Clofibrate Reversal of Platelet Hypersensitivity in Hyperbetalipoproteinemia
Platelet function was evaluated in 29 patients with familial hyperbetalipoproteinemia; 17 were untreated and 12 were receiving clofibrate (Atromid-S). In comparison with 26 normal subjects, the untreated patients aggregated in response to 1/3 the concentration of adenosine diphosphate (ADP), 1/25 the concentration of epinephrine, and 1/4 the concentration of collagen. Treatment with clofibrate, 2 g daily, returned the ADP sensitivity of the platelets to normal and returned epinephrine and collagen sensitivity towards normal, even though it did not alter total cholesterol, low-density-lipoprotein (LDL) cholesterol, or triglyceride concentrations significantly.
Platelet nucleotide release was also 3-to-5 fold increased in untreated type II patients. Clofibrate treatment failed to diminish the elevated platelet nucleotide release.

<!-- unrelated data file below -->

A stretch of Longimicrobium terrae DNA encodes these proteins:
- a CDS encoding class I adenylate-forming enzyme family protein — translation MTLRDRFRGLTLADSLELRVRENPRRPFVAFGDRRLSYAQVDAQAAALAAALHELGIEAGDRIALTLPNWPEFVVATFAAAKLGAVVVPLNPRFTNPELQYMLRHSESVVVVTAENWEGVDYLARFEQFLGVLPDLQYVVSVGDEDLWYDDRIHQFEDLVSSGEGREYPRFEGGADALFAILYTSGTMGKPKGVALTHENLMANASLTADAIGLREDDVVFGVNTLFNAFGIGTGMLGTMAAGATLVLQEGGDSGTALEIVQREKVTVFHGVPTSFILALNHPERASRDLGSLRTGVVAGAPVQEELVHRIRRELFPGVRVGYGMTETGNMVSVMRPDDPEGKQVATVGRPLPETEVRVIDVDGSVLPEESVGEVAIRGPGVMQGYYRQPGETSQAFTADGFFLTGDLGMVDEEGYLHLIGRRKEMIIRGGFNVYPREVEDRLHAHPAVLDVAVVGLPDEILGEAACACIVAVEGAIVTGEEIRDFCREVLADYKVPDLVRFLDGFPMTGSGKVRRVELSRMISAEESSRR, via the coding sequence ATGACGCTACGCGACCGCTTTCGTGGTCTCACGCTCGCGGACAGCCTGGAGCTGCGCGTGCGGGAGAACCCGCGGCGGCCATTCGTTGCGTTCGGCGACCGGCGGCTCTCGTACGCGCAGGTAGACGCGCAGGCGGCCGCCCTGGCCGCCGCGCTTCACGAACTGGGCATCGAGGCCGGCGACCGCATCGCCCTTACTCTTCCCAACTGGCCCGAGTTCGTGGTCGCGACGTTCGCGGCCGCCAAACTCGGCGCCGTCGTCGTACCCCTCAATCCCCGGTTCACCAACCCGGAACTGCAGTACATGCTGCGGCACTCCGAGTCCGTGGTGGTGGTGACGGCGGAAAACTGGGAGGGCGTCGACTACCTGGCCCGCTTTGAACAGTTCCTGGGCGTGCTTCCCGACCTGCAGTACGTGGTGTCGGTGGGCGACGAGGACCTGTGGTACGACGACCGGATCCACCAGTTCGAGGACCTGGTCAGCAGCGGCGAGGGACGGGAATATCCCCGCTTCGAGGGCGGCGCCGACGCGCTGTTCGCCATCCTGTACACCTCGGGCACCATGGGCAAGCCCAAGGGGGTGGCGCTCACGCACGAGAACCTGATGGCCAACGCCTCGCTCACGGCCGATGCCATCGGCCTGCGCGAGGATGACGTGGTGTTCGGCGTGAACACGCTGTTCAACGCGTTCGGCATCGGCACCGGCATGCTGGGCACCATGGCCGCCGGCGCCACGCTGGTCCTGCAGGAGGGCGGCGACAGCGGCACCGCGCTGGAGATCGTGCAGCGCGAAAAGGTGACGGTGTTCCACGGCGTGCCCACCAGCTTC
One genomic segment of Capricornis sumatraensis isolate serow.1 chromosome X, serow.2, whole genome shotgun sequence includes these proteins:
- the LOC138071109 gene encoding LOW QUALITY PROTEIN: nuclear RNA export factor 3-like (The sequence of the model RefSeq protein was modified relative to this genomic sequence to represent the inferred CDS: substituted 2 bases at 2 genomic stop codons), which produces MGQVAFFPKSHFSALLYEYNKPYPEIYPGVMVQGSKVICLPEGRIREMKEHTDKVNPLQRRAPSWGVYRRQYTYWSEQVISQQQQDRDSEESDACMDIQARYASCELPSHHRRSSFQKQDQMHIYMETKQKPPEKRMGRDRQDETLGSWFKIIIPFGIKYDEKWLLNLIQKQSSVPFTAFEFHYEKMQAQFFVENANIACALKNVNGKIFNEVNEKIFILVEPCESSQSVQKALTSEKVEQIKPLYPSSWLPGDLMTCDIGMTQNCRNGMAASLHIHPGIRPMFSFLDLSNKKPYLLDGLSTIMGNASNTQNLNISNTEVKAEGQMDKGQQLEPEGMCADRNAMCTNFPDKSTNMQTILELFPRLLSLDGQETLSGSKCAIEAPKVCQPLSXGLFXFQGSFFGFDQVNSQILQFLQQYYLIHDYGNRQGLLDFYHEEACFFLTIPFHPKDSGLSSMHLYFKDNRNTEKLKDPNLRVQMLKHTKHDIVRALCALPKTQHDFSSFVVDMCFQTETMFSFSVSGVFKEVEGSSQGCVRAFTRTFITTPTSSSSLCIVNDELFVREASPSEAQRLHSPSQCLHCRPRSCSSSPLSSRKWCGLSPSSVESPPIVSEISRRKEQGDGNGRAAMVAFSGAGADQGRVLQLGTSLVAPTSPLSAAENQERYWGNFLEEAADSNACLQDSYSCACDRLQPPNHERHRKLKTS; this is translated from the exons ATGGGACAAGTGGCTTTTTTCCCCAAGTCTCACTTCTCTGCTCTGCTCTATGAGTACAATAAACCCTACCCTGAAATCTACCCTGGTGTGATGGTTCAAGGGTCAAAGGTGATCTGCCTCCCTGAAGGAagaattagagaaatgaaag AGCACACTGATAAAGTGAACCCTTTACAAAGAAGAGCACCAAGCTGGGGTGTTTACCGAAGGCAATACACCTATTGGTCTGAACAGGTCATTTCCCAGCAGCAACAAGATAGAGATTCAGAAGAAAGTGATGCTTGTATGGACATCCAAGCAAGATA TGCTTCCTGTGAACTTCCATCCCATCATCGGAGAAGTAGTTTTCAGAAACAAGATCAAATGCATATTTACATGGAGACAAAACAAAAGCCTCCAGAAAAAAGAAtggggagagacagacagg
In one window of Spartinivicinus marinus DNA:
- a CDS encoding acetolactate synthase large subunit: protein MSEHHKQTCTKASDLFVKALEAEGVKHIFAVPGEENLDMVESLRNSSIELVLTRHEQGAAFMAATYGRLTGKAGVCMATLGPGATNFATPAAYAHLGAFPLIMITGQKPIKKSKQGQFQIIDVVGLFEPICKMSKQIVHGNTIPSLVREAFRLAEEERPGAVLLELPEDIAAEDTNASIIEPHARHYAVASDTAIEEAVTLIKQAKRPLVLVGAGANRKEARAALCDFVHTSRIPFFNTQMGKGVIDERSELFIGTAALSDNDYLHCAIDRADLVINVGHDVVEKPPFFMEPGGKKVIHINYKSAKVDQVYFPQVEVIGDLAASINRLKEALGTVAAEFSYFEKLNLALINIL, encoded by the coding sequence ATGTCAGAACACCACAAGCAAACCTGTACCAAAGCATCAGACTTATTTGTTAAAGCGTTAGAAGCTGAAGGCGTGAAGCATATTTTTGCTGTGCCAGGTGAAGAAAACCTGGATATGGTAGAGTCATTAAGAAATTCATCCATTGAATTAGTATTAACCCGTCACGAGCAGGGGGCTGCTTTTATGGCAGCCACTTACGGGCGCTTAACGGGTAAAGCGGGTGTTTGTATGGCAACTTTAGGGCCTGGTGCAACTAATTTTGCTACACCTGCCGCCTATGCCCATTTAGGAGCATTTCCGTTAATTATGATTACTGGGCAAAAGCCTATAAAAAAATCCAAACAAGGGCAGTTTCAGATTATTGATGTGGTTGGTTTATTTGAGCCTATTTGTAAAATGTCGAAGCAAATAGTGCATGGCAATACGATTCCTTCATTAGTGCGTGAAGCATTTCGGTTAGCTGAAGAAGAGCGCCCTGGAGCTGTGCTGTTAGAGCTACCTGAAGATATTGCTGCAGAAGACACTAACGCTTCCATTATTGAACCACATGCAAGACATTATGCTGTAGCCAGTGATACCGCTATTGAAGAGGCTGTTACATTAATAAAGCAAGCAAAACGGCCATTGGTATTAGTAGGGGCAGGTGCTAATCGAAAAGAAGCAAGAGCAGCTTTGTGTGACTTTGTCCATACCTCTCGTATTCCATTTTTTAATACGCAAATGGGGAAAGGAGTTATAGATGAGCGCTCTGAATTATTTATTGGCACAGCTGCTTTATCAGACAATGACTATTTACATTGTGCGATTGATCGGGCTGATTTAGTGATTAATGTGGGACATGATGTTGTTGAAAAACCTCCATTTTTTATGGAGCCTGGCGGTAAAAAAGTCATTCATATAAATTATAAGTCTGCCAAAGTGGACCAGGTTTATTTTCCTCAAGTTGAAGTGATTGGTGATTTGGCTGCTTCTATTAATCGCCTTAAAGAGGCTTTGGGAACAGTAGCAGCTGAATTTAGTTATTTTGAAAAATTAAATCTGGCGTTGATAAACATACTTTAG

Incubation of clofibrate at therapeutic concentrations (100-200 µu/ml) with normal platelets in vitro decreased their sensitivity to ADP and epinephrine and reduced 14C-serotonin release by these agents. The effect on the release was probably mediated through decreased platelet sensitivity since higher doses of epinephrine could reverse the inhibitory effect of clofibrate.
Clofibrate may decrease the incidence of thrombotic complications of atherosclerosis by altering platelet sensitivity to aggregation.
- Received April 8, 1974.
- Accepted May 10, 1974.
- © 1974 American Heart Association, Inc.